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Why HSBC Holdings plc Has Great Growth Prospects

HSBCHSBC Holdings (LSE: HSBA) (NYSE: HSBC.US) was rattled by the banking crisis along with the rest of the sector, but it’s fared a good deal better than some, thanks largely to its global diversity.

Profits did suffer, even if the bank did avoid the losses suffered by the bailed-out two. But with the 2013 year just ended, there’s a return to earnings growth expected.

Here’s what’s being forecast:

Dec EPS Change P/E Dividend Change Yield Cover
2013 57.0p +26% 11.2 31.2p 0% 5.0% 1.8x
2014 62.4p +10% 10.2 34.5p +11% 5.5% 1.8x
2015 68.8p +10% 9.3 38.3p +11% 6.1% 1.8x

Back to growth

After a fall of 20% in earnings per share (EPS) in 2012, that return to EPS growth for 2013 is very welcome. And it looks pretty reliable, with reported pre-tax profit at the halfway stage up 10% to $14.1bn — the underlying figure was given as $13.1bn, for a 47% rise.

The bank’s Core tier 1 capital ratio was up too, from 12.3% at the end of 2012 to 12.7%, so liquidity is looking reasonably healthy.

HSBC’s third-quarter update, released in November, reinforced that optimism, with reported pre-tax profit for the quarter up 30% on the same quarter a year previously, to $4.5bn. This time, underlying growth was recorded as 10%, to $5.1bn.

Dividends

Despite the return to earnings growth, dividends look set to stay flat in 2013 — HSBC has already paid three quarterly dividends totaling 18.9p, which is in line with 2012. But a flat 2013 would come after dividends were lifted 10% in 2012 despite that earnings fall, and the predicted 2013 payout would still yield a tasty 5% on today’s share price of 638p.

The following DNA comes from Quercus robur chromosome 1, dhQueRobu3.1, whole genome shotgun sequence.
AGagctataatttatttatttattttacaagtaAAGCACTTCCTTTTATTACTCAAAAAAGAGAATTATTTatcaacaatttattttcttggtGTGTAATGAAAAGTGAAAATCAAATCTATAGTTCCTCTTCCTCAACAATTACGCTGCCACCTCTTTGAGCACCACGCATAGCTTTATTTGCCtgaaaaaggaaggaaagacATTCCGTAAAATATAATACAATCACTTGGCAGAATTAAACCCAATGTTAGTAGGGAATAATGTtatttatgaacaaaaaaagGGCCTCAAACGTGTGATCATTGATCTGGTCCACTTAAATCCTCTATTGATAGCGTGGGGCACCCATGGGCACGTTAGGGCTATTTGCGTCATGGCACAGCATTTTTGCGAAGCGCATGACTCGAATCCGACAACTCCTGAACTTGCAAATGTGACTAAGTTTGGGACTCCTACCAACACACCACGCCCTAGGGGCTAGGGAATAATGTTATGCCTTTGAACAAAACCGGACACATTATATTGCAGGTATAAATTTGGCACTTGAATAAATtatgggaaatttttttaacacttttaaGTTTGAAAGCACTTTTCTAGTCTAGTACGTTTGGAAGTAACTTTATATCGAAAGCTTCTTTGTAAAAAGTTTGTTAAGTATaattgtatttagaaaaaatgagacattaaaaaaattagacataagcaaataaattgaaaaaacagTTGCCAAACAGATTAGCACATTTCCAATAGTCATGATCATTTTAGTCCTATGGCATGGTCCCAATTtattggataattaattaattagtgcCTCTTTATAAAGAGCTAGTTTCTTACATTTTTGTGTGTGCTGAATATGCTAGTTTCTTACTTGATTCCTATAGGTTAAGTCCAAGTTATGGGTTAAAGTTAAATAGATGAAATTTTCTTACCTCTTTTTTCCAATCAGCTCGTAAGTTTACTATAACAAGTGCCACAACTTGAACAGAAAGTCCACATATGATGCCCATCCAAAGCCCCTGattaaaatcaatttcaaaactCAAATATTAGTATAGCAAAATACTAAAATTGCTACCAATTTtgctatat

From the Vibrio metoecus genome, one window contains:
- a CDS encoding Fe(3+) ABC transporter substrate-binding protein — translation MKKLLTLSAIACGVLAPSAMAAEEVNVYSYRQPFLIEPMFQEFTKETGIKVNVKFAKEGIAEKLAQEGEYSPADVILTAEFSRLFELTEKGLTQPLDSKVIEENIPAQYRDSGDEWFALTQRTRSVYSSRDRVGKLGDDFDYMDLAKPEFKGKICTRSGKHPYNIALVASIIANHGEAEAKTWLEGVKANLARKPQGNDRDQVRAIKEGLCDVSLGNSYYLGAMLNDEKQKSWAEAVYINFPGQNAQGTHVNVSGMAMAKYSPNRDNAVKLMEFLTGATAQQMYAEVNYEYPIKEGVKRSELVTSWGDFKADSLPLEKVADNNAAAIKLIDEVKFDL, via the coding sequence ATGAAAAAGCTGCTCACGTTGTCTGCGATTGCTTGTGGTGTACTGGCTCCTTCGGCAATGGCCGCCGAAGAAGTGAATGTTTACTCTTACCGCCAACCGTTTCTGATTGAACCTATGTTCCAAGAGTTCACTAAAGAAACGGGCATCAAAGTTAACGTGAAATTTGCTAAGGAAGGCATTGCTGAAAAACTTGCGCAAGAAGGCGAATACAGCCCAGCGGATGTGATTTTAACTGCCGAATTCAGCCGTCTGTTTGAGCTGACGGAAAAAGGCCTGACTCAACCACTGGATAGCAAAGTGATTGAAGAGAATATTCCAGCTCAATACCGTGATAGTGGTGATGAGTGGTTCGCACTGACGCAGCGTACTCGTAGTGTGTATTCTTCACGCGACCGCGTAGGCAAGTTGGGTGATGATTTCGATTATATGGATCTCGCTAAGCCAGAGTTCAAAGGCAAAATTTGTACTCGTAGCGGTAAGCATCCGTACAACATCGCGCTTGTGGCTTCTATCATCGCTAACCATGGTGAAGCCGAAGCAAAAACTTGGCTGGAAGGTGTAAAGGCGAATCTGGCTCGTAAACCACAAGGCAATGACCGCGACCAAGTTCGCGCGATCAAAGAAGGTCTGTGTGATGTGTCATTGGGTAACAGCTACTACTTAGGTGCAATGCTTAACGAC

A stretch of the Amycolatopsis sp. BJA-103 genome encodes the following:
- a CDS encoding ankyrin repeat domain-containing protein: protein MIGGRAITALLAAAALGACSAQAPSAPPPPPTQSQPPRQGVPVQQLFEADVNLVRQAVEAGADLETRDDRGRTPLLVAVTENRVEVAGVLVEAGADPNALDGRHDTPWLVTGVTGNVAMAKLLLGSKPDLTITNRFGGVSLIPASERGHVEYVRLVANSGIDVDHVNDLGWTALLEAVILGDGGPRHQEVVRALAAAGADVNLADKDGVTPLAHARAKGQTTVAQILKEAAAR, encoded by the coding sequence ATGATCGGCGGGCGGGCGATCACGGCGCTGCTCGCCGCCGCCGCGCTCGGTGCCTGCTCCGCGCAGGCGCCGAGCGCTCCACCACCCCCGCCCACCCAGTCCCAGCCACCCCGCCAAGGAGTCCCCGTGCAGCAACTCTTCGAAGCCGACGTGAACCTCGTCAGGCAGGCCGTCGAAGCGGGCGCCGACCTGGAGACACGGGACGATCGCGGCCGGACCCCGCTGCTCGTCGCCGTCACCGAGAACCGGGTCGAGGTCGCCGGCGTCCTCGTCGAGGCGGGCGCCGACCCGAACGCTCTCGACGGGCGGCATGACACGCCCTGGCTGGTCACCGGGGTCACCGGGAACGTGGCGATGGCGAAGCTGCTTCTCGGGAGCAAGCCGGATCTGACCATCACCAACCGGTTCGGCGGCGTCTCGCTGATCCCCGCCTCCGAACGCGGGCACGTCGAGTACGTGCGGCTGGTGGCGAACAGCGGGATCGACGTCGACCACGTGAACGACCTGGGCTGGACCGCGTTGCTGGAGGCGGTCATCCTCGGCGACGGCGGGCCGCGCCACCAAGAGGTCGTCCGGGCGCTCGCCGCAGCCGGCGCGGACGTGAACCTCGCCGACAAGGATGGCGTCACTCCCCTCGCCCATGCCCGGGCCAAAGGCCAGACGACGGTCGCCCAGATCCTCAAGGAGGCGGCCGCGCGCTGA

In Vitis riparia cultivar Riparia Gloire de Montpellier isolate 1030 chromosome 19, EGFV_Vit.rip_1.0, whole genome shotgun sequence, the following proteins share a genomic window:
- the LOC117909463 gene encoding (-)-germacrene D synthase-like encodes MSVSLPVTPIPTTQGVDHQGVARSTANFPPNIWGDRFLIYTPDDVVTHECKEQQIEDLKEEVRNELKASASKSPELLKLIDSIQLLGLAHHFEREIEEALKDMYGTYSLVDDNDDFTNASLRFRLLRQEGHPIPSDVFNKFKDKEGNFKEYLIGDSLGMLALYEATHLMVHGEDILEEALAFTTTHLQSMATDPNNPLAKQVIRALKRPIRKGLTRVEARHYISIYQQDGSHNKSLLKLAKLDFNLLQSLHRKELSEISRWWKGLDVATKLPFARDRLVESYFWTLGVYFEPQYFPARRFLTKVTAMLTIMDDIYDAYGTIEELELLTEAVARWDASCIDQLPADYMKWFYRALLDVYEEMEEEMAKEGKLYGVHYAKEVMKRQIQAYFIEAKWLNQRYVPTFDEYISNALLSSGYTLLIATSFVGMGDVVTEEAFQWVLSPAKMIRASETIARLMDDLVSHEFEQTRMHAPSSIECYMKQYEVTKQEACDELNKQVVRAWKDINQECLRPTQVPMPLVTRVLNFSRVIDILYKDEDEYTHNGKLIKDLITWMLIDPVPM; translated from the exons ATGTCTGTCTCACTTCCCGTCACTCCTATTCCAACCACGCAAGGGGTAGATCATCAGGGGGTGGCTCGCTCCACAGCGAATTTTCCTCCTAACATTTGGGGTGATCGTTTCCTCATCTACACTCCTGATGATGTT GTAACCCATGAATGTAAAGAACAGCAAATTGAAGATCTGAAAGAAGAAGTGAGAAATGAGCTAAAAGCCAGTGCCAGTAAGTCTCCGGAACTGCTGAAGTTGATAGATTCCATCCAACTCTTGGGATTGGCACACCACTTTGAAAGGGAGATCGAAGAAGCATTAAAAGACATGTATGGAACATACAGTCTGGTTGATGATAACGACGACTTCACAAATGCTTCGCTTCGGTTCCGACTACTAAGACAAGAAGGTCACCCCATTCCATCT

So why, with earnings rising and dividends predicted to yield better than 6% by 2015, are the shares on a two-year-out price to earnings (P/E) ratio of just a little over 9?

The Elephant

It’s largely down to China.

The bulk of HSBC’s business comes from Asia, with a third of its 2012 profits coming from its home market of Hong Kong — and China is struggling with the twin problems of booming credit and overheating property prices. If that should blow up the way it did in the West, HSBC and others doing business in the region will be hit hard.

But even though the most recent analysts’ updates have cut earnings forecasts back a little, most are expecting a softer landing for the Chinese boom — after all, China does have some stark examples of how not to do it to learn from.

Results due

Those 2013 results should be with us on 24 February, so lets hope for an upbeat outlook to accompany that earnings growth.

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> Alan does not own any shares in HSBC.